This year’s edition of IndieLisboa was a pressure cooker. With southern Europe on the verge of tumbling into an economic and political abyss, the escalating situation that prompted the festival to take action – political only in a theoretical, Cahiers-like sense – was the Portuguese government’s decision to impose 100 per cent cuts in public funding on all cinema projects.
Emotions ran high, brought into focus by two events: first, a multitudinous congregation of cinephiles and filmmakers gathered together outdoors for the projection of a protest piece, beautifully woven together for the occasion, comprising the best sequences in Portuguese cinema history, from Aniki Bóbó (1932, Manoel de Oliveira) to Tabú (2012, Miguel Gomes). Then, the death aged 76 of one of the giants of Portuguese cinema, Fernando Lopes, who together with Glauber Rocha co-founded the Novo Cinema Portuguese. IndieLisboa and the Portuguese Cinematheque together improvised an homage to Lopes, the centrepiece a screening of his mythical Belarmino (1964).
Portugal has been in the cinematic vanguard for decades; a nation that regularly produces the greatest number of filmic rarities on the planet – currently, only the Philippines is as defiant and free in its screen fictions – and accumulates historical figures of almost biblical status. The Old Testament founding prophets (some still alive and working) such as de Oliveira, Paulo Rocha, Manuel Mozos, Pedro Costa and Joao César Monteiro rub shoulders with the younger New Testament filmmakers – Miguel Gomes, Gabriel Abrantes, João Pedro Rodrigues, João Nicolau, Sandro Aguilar – who keep their legacy alive. Furthermore, the Museum Calouste Gulbenkian and the Portuguese Cinematheque were both curated by an apostle of Henri Langlois, João-Bénard da Costa (aka Duarte de Almeida when he was acting in de Oliveira’s films), the educator of and inspiration to a whole generation of Portuguese audiences and filmmakers.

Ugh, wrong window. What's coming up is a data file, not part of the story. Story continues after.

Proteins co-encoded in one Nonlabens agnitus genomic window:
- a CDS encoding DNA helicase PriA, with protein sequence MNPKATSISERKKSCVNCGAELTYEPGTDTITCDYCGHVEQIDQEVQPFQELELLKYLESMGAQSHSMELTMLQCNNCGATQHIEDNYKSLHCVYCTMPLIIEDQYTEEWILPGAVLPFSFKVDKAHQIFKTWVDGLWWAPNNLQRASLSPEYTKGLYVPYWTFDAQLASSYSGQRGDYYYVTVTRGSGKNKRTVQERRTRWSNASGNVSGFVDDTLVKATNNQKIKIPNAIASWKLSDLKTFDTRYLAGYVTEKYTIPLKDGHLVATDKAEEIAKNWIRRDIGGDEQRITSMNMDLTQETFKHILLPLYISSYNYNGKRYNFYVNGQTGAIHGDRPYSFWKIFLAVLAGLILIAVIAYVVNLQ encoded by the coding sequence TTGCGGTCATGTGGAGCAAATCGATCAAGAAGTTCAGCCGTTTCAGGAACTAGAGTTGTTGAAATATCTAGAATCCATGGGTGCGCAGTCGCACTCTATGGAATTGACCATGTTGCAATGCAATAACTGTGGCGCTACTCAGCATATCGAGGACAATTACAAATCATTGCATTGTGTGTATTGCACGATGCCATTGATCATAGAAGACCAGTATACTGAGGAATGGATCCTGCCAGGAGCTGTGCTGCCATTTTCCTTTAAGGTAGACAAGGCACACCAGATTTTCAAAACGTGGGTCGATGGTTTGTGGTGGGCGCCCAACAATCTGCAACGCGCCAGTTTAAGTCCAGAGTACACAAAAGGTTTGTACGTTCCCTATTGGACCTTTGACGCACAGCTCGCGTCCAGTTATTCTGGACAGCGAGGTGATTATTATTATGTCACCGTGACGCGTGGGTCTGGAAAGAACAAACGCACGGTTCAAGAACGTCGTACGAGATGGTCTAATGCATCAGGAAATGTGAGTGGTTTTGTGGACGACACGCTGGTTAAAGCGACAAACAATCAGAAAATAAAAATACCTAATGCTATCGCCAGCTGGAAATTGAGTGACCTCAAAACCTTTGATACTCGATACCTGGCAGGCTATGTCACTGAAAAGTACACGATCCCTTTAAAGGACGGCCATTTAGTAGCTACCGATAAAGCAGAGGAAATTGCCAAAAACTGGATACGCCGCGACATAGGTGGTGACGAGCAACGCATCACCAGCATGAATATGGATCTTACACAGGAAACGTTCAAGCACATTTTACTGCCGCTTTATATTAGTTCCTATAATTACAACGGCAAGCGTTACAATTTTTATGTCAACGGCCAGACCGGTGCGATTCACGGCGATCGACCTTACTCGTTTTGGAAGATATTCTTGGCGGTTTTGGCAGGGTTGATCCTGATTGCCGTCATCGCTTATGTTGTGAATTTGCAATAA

For Portuguese cinema, a budgetary tabula rasa would represent a terrible interruption of this brilliant stream of consciousness. The best homegrown film in IndieLisboa was in fact a short, which takes place during the fire that burned down an area of Lisbon in 1988. O que arde cura (As The Flames Rose), directed by João Rui Guerra da Mata, is based on Cocteau’s play The Human Voice, in which a man breaks up with his girlfriend over the phone. The man is played by the filmmaker Rodrigues, a powerful screen presence possessed of a disturbing physicality. There is not a single take that is not visually inventive and vibrant, theatricalised with strategies inherited from Hans-Jürgen Syberberg and Fassbinder, the camera lingering lovingly on the forsaken man’s body.
It transpired that in Portugal right now the media is focusing not so much on Miguel Gomes (although Tabú is doing wonderfully at the box office) as on a young filmmaker called João Salaviza [Vimeo account], who won the Palme d’Or in Cannes for his short film Arena, to accompany the Golden Bear he won in Berlin for another short, Rafa. Salaviza is precisely the kind of injection of youth that Portugal and the film industry in general need. Less formally ambitious that his compatriots, more ‘social’ and easier to assimilate, Salaviza prowls the streets with his camera like an armed urban guerrilla (how not to think of the Dardennes?), but without imposing a strong style (as per Pedro Costa). His first feature is eagerly anticipated.
At IndieLisboa he showed twin works – Rafa and the really short Cerro Negro. Their protagonists are boys whose parents are in prison; their strongest trait is the freshness and spontaneity that the non-professional actors display in front of the camera. Let’s hope he resists the siren call of the big festivals, and instead manages to carve out enough space and time to develop those residues of Pasolinian emotion in his work.
From Portugal we turn to Brazil, where talented young directors are also fortunate to work contemporaneously with old masters. The career of Kleber Mendonça Filho [Vimeo account] seems parallel to that of Miguel Gomes – a very active film critic who didn’t make his first feature until he was 40 years old. Neighbouring Sounds (O som ao redor; webpage) is a choral film set in a middle-class neighbourhood in Arrecife that doesn’t seem to owe anything to anyone, even if at times it brings to mind Paul Thomas Anderson. The way it’s edited leaves its characters incredibly exposed, defenceless even, at the end of sequences. O som is not perfect, but it has the urgency we were expecting from Brazil post-Lula, showing us the state of things but leaving spaces for the viewer to draw connections and try to understand.
Rua Aperana 52, the new film by 66-year-old Brazilian maestro Júlio Bressane, takes its title from the street where he grew up in Rio de Janeiro. The film is a veritable flood of memories of a life lived in the city, its charged editing establishing links impossible to explain without a blackboard. Rua Aperana 52 mixes boleros with images from Bressane’s own films (standing in for his memories), all shot in the street of the title with Sugarloaf Mountain looming in the background. It’s a massive film, worth the whole programme of any festival, even one as enterprising and tenacious as IndieLisboa.
Translated by Mar Diestro-Dópido.